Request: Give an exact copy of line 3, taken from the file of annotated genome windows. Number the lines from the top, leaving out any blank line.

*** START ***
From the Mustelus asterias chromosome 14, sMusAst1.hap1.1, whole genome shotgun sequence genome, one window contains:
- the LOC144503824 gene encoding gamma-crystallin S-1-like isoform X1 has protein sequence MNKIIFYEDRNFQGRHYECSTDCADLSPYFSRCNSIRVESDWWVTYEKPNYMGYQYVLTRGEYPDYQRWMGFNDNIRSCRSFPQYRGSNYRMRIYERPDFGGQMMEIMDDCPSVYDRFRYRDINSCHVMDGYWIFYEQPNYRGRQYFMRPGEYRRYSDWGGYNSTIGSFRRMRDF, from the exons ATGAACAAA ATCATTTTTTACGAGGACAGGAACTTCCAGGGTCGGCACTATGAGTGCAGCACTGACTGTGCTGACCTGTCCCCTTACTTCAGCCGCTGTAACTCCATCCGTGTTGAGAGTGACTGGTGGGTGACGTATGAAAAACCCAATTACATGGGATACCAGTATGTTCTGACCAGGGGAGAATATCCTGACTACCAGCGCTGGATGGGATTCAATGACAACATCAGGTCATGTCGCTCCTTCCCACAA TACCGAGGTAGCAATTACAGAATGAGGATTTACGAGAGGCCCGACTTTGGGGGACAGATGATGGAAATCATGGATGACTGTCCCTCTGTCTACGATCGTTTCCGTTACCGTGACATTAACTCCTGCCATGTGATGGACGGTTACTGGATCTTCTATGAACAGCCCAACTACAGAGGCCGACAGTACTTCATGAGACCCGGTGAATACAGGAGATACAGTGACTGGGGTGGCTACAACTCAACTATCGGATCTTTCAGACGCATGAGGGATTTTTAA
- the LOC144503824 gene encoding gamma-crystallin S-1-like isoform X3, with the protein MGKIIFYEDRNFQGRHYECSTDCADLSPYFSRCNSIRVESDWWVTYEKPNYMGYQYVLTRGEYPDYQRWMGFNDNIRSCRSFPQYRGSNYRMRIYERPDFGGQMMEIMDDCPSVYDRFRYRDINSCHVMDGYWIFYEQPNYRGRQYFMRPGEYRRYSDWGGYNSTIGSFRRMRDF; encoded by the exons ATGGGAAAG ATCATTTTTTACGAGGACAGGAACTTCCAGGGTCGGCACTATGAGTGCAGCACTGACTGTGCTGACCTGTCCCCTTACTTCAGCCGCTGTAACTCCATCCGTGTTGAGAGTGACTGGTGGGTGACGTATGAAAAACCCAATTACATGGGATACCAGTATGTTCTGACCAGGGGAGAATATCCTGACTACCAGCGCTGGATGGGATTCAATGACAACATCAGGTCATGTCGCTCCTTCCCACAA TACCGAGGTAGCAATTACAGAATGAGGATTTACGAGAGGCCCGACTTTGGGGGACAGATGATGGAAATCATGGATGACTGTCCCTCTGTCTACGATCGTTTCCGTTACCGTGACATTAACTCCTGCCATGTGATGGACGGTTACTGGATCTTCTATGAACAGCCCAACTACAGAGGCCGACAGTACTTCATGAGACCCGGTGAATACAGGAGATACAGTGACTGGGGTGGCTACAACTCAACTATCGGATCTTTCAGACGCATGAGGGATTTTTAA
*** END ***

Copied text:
- the LOC144503824 gene encoding gamma-crystallin S-1-like isoform X3, with the protein MGKIIFYEDRNFQGRHYECSTDCADLSPYFSRCNSIRVESDWWVTYEKPNYMGYQYVLTRGEYPDYQRWMGFNDNIRSCRSFPQYRGSNYRMRIYERPDFGGQMMEIMDDCPSVYDRFRYRDINSCHVMDGYWIFYEQPNYRGRQYFMRPGEYRRYSDWGGYNSTIGSFRRMRDF; encoded by the exons ATGGGAAAG ATCATTTTTTACGAGGACAGGAACTTCCAGGGTCGGCACTATGAGTGCAGCACTGACTGTGCTGACCTGTCCCCTTACTTCAGCCGCTGTAACTCCATCCGTGTTGAGAGTGACTGGTGGGTGACGTATGAAAAACCCAATTACATGGGATACCAGTATGTTCTGACCAGGGGAGAATATCCTGACTACCAGCGCTGGATGGGATTCAATGACAACATCAGGTCATGTCGCTCCTTCCCACAA TACCGAGGTAGCAATTACAGAATGAGGATTTACGAGAGGCCCGACTTTGGGGGACAGATGATGGAAATCATGGATGACTGTCCCTCTGTCTACGATCGTTTCCGTTACCGTGACATTAACTCCTGCCATGTGATGGACGGTTACTGGATCTTCTATGAACAGCCCAACTACAGAGGCCGACAGTACTTCATGAGACCCGGTGAATACAGGAGATACAGTGACTGGGGTGGCTACAACTCAACTATCGGATCTTTCAGACGCATGAGGGATTTTTAA